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Public and private efforts needed on fusion R&D, group agrees

Nuclear research programme will consider public-private partnership to build fusion power plant in Europe

Greater collaboration between public and private organisations is needed to advance fusion energy research and innovation in Europe, according to a European Commission summary of a meeting on the subject.

Conclusions from the first High-Level Roundtable on Fostering Innovation for Fusion energy in Europe will feed into preparations for the 2026-27 activities of the EU’s Euratom nuclear research and training programme, the Commission said after the meeting on 14 March.

The programme will now look at fostering a new public-private partnership to engage the private sector in constructing a prototype fusion power plant, it said.

Generating useful amounts of energy by fusing specific types of hydrogen atoms promises plentiful clean power with minimal radiation risks, and is seemingly coming closer having eluded researchers for decades.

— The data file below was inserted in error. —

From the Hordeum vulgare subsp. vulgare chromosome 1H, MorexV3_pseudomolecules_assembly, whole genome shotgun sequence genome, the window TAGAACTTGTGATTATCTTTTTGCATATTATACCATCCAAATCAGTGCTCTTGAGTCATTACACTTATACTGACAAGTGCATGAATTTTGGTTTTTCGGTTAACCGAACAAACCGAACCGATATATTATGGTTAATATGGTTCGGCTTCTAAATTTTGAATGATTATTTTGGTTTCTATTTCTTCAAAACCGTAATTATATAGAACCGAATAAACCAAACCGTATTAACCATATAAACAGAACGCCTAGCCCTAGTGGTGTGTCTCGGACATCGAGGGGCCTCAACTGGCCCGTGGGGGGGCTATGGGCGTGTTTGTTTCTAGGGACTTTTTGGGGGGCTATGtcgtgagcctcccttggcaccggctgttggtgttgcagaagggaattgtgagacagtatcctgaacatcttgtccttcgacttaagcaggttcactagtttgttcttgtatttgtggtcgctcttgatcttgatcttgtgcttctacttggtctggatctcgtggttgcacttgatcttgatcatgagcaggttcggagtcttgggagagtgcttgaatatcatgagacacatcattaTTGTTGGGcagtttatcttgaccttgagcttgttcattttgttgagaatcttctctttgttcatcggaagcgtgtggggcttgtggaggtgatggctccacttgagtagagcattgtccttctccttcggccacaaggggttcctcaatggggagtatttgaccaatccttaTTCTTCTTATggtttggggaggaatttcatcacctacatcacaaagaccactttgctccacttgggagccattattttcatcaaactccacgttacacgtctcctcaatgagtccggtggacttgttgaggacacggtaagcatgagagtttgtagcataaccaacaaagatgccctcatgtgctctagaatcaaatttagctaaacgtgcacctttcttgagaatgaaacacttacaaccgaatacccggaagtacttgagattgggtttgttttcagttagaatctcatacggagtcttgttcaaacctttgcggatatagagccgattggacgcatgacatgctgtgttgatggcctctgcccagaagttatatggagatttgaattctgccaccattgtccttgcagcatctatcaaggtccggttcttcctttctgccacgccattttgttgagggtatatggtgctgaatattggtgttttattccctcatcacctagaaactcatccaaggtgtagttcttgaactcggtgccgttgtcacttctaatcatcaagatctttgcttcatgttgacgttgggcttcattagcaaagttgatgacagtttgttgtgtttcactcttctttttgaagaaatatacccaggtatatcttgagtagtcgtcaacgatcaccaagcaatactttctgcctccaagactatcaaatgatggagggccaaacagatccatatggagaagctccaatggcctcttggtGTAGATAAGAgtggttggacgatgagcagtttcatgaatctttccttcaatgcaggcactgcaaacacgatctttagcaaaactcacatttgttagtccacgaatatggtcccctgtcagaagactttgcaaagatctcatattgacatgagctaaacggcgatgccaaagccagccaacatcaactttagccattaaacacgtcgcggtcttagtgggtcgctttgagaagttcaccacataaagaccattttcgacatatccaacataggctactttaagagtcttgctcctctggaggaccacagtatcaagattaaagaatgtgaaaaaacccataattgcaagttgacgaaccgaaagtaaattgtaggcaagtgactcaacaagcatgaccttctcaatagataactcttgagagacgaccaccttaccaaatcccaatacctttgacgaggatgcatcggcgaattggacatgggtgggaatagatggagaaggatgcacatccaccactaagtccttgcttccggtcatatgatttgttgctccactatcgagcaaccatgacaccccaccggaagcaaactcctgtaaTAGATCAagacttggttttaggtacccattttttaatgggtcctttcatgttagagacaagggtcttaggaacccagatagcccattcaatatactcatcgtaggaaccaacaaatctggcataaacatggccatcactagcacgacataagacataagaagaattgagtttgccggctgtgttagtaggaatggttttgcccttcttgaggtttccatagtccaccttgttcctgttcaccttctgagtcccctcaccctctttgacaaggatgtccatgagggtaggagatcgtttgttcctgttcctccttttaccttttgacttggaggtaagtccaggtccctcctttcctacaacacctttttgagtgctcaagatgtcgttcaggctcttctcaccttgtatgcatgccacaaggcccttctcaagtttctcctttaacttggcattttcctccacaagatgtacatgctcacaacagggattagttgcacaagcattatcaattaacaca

A major international fusion power research facility, Iter, is currently under construction in France, and plans are also being developed for a successor facility called Demo to help shift fusion efforts from the scientific realm to the industrial one. But providing fusion power to electricity grids remains a distant prospect.

Need for investment

Participants at the meeting hosted by the EU’s commissioner for research and innovation, Iliana Ivanova, concluded that it was necessary to attract more investment into Europe to promote fusion innovation, the Commission said.

They also felt that regulatory frameworks should be developed and Europe’s “competitiveness in the emerging global fusion energy market” needed to be stimulated, it said.

Public and private stakeholders attended the online event, where they also discussed involving bigger industrial stakeholders as well as startups in accelerating fusion electricity generation.

They also considered research and innovation policy initiatives to “unlock the disruptive potential of EU innovation in the shortest time possible”.

‘Decisive contribution’ to net zero

“The development of fusion electricity offers the promise of a clean, sustainable and unlimited source of energy that can make a decisive contribution to the goal of a European net zero economy,” the Commission R&I department said.

“The possible elaboration of a coordinated fusion strategy at the EU level could contribute to harnessing the European expertise and experience—both in the public and private sectors—vis-à-vis a growing international interest and competition in the fusion energy field.”